I recently returned from Goldeneye, in Jamaica. Built by Ian Fleming, the author of the James Bond books, Goldeneye is possibly the most luxurious house in the whole of the Caribbean, and the acme of tropical sophistication.
It seems a pity that the Queen, on her state visit to Jamaica this month, should have chosen to stay at Government House, instead of Fleming's old home. Even the most discerning Bond villain, with regal delusions of grandeur, would feel very comfortable there. Perhaps, in the final analysis, Her Majesty was deterred by the prospect of using Goldeneye's bathrooms, which are located outside, in the miniature private rainforests attached to each bedroom suite (I joke not).
Sadly, there are few copies of Fleming's actual novels to be found in the house, not even a complete set of paperbacks. The damp, tropical atmosphere and turnover of paying guests mean that Goldeneye is perhaps not the best place to leave lying around a first edition of Casino Royale. There is, however, a complete set of the movies on DVD, and, sipping a cocktail in the Blofeld-sized screening room, I decided to watch the first Bond film, Dr No, which is set in Jamaica. Call it homage: I had realised that my visit to Fleming's house marked two important Bond anniversaries.
Fifty years ago, Ian Fleming sat down at his desk in Golden-eye and typed the first words of Casino Royale. It was this book, written in just eight weeks, that introduced the world to James Bond, Agent 007, licensed by Her Majesty's Government to kill. Exactly ten years later, in January 1962, the producers Harry Saltzman and Albert Broccoli started shooting Dr No on the island of Jamaica. It cost just $900,000 to make. One wonders why they picked this story. After all, Dr No was the sixth Bond novel, published in 1958 and reviewed, unfavourably, by a younger but hardly less choleric Paul Johnson, in the pages of the New Statesman.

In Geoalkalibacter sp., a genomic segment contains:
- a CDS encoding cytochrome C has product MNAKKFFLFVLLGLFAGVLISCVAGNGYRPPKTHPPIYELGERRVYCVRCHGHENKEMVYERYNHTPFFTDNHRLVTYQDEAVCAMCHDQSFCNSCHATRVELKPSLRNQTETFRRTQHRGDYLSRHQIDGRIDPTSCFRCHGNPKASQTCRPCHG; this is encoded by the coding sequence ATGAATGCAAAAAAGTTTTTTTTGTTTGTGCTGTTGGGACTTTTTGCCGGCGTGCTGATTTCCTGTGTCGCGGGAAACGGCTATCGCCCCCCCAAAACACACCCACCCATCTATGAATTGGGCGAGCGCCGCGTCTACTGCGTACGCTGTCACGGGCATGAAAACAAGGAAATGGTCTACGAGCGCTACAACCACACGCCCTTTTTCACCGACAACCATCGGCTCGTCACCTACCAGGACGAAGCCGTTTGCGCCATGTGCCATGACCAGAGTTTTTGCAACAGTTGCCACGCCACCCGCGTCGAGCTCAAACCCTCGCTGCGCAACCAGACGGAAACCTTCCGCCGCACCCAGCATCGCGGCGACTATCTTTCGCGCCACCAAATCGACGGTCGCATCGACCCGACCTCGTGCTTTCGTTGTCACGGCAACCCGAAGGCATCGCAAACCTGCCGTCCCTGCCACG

"I have just finished what is, without doubt, the nastiest book I have ever read," thundered Johnson. "I had to suppress a strong impulse to throw the thing away . . . Mr Fleming has no literary skill . . . This seems to me far more dangerous than straight pornography . . . This novel is badly written to the point of incoherence."
Sadly, Fleming hardly lived long enough to enjoy the Klondike-type pay-out on his work. In 1964, at the age of just 56, he died of smoking-related coronary and aortic sclerosis, having written his 14th and last Bond novel, The Man with the Golden Gun. He had seen only one more Bond story, From Russia With Love, reach the screen, although Goldfinger, arguably the best of the books and the films, was already in production.
Forty years later, the franchise shows little sign of running out of steam; which is hardly surprising, when one considers that Bond has generated revenues in excess of $3bn, making the Fettes-educated spy the most lucrative screen character in cinema history.
The 14 books are long exhausted, but that has not stopped "Cubby" Broccoli from continuing to churn out Bond films at the rate of one every three years. Production is already under way for Bond 20, starring Pierce Brosnan, who is, strictly speaking, the sixth actor to play Bond on screen. (I wonder if NS readers can name the first man to play the part of James Bond. It was, in fact, Barry Nelson, in a CBS television adaptation of Casino Royale from 1954.)